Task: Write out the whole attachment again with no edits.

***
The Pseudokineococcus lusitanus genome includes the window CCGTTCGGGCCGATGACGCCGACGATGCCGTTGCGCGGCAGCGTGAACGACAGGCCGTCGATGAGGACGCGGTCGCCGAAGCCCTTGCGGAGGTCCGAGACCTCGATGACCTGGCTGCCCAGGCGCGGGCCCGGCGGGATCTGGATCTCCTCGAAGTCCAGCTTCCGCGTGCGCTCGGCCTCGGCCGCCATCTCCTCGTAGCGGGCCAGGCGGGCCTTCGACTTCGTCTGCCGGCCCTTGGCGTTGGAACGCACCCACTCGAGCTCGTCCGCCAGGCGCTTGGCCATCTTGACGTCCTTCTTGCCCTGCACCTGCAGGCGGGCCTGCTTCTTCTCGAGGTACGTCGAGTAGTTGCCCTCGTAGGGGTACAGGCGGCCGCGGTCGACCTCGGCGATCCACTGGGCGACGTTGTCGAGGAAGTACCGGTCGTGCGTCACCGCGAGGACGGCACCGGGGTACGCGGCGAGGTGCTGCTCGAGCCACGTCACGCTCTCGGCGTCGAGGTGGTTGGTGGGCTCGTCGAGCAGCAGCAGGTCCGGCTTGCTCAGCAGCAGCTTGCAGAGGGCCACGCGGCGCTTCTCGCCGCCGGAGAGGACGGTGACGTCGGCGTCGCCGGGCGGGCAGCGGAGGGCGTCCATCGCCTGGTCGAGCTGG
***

The Pseudokineococcus lusitanus genome includes the window CCGTTCGGGCCGATGACGCCGACGATGCCGTTGCGCGGCAGCGTGAACGACAGGCCGTCGATGAGGACGCGGTCGCCGAAGCCCTTGCGGAGGTCCGAGACCTCGATGACCTGGCTGCCCAGGCGCGGGCCCGGCGGGATCTGGATCTCCTCGAAGTCCAGCTTCCGCGTGCGCTCGGCCTCGGCCGCCATCTCCTCGTAGCGGGCCAGGCGGGCCTTCGACTTCGTCTGCCGGCCCTTGGCGTTGGAACGCACCCACTCGAGCTCGTCCGCCAGGCGCTTGGCCATCTTGACGTCCTTCTTGCCCTGCACCTGCAGGCGGGCCTGCTTCTTCTCGAGGTACGTCGAGTAGTTGCCCTCGTAGGGGTACAGGCGGCCGCGGTCGACCTCGGCGATCCACTGGGCGACGTTGTCGAGGAAGTACCGGTCGTGCGTCACCGCGAGGACGGCACCGGGGTACGCGGCGAGGTGCTGCTCGAGCCACGTCACGCTCTCGGCGTCGAGGTGGTTGGTGGGCTCGTCGAGCAGCAGCAGGTCCGGCTTGCTCAGCAGCAGCTTGCAGAGGGCCACGCGGCGCTTCTCGCCGCCGGAGAGGACGGTGACGTCGGCGTCGCCGGGCGGGCAGCGGAGGGCGTCCATCGCCTGGTCGAGCTGG